After ten or so fastballs JJ started throwing breaking pitches. Surprisingly, even though they were a tad slower I had to intensify my focus, plus increase my physical exertion. I tracked each pitch with my glove as it came in, and the break would come so hard and be so unexpected that I had to push my glove hard to intercept it. After twenty pitches this Pop was pooped too, and I joined Matt in the dirt.
“Cool, huh?” I said.
“Yeah,” said Matt.
“I’m glad you wanted to come and hit some balls today.”
“Yeah, me, too.”
JJ walked toward our gear stashed on the visitor’s bench. From my equipment bag he pulled my one-and-only adult-sized wooden baseball bat.
“Let’s hit some,” he said, then grabbed a fistful of baseballs.
“Gawd, his hands are big,” I whispered to Matt. I got up slowly, but this was definitely something I wanted to do, and Matt followed.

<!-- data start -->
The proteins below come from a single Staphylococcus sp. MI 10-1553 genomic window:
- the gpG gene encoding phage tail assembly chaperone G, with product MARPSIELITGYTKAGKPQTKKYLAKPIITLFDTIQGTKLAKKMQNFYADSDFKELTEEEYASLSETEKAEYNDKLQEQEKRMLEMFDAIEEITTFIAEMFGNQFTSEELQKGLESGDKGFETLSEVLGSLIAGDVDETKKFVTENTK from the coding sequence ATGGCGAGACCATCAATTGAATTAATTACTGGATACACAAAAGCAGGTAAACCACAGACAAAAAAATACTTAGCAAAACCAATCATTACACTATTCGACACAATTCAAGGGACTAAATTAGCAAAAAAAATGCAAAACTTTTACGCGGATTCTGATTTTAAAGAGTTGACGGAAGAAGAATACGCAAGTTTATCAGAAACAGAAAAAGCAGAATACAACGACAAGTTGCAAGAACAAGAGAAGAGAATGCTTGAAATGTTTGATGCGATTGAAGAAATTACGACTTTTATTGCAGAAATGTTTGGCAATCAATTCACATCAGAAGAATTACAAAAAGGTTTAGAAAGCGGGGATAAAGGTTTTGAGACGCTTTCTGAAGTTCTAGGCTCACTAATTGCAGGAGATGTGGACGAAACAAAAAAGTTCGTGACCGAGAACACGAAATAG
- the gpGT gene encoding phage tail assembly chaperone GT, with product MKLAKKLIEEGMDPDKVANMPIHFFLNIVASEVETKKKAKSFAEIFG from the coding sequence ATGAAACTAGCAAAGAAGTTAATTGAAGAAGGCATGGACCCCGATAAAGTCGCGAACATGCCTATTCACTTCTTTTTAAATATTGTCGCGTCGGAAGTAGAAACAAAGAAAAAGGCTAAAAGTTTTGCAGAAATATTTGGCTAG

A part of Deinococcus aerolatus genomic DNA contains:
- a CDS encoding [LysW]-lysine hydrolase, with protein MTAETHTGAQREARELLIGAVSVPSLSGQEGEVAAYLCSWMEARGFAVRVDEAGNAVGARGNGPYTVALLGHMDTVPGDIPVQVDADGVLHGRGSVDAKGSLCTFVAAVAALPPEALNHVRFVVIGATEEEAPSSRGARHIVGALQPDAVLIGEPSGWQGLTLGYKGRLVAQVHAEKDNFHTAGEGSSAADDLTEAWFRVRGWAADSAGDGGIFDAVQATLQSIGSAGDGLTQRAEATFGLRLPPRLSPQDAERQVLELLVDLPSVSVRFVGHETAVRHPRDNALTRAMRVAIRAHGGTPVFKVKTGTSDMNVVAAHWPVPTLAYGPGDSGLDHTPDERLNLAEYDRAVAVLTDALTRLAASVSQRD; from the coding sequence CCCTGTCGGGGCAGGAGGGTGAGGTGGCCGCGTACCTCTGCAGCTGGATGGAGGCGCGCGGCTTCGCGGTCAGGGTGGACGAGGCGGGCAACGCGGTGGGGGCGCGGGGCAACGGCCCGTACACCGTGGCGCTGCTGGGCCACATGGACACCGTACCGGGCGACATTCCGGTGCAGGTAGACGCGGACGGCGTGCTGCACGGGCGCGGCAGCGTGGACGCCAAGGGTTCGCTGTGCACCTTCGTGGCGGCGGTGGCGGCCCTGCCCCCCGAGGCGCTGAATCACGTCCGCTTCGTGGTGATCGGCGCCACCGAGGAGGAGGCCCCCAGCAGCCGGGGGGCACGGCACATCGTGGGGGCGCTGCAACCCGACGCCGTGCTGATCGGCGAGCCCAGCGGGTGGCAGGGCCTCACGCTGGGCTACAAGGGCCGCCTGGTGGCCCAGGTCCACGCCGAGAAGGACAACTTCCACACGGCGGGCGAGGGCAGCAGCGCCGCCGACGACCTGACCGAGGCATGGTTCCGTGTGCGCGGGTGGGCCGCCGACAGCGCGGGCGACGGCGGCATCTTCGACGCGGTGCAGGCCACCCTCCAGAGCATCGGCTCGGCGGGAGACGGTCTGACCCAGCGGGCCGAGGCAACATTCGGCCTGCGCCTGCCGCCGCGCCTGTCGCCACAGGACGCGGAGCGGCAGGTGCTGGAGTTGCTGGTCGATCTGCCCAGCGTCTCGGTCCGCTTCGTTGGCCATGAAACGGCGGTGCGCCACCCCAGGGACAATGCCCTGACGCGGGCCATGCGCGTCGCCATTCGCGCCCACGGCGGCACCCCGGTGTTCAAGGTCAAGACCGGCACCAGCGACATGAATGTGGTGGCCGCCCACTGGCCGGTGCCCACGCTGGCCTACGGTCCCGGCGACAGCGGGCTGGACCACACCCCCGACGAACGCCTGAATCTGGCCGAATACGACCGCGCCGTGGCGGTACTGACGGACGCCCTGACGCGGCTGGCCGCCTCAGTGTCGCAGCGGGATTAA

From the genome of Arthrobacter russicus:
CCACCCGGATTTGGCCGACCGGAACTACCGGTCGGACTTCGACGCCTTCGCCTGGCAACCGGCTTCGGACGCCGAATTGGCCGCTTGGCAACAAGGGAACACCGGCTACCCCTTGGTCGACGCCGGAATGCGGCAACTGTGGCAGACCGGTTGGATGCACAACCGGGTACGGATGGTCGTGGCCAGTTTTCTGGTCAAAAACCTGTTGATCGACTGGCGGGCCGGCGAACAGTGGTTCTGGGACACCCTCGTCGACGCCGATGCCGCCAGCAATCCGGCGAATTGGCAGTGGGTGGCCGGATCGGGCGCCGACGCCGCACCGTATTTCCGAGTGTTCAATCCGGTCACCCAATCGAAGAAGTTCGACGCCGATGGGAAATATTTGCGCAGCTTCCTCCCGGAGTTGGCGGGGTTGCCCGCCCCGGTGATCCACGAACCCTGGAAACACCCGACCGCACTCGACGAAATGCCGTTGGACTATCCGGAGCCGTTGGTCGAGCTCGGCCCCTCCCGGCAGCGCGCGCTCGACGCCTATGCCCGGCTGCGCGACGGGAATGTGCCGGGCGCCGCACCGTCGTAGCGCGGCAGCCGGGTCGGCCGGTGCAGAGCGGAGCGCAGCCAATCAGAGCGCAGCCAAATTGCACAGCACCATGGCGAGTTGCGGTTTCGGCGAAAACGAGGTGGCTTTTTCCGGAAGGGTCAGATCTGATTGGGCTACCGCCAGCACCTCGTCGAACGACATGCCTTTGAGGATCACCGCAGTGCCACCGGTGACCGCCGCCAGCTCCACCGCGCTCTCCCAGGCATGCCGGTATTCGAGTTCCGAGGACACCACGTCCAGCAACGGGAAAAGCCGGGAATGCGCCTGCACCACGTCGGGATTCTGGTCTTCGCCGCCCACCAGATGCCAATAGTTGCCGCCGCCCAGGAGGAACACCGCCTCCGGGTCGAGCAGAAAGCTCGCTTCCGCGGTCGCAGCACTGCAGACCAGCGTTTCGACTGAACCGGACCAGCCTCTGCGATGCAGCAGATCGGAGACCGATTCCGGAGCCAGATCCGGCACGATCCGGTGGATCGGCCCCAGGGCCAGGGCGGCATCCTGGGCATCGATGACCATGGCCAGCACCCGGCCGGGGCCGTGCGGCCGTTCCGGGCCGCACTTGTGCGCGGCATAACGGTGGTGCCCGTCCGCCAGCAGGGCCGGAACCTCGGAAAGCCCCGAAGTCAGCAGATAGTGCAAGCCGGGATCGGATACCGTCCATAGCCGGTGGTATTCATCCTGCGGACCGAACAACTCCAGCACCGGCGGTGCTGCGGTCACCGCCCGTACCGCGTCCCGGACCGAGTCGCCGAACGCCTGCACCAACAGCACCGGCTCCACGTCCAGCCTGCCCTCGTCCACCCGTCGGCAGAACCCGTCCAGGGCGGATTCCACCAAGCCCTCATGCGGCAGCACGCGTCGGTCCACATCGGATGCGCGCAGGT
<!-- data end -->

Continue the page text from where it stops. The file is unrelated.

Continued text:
“Matt, take your bat and go out to right field, not too deep,” JJ directed.
“Pop, take one of those aluminum softball bats of yours,” JJ continued, “and head off to that other second base,” motioning to the second field that mirror-imaged our field diagonally.
“How far do you think you can hit?” he asked me as I selected my bat.
“I used to be a pretty good hitter,” I replied.
“Do you think you can reach me on the fly from the other home plate? Y’know those aluminum bats will carry about thirty percent farther than these wooden ones.”
“Yeah, I know, but it’s probably still beyond my range.”
“Well, then go out there as far as you can and still be able to reach Matt. I’ll hit it to you, you hit it to Matt, and he’ll hit it back to me- like a triangle.
“Gotcha.” I slid my Easton Black Bomber out of my bag and trotted toward center field.
“Hey, Matt,” I called, “JJ’s gonna hit ’em to me, then I’m gonna hit ’em to you, and then you hit ’em back to JJ.
“What if I can’t reach him?”
“Then move in a little. It’s no big deal, we’re just out here for fun.”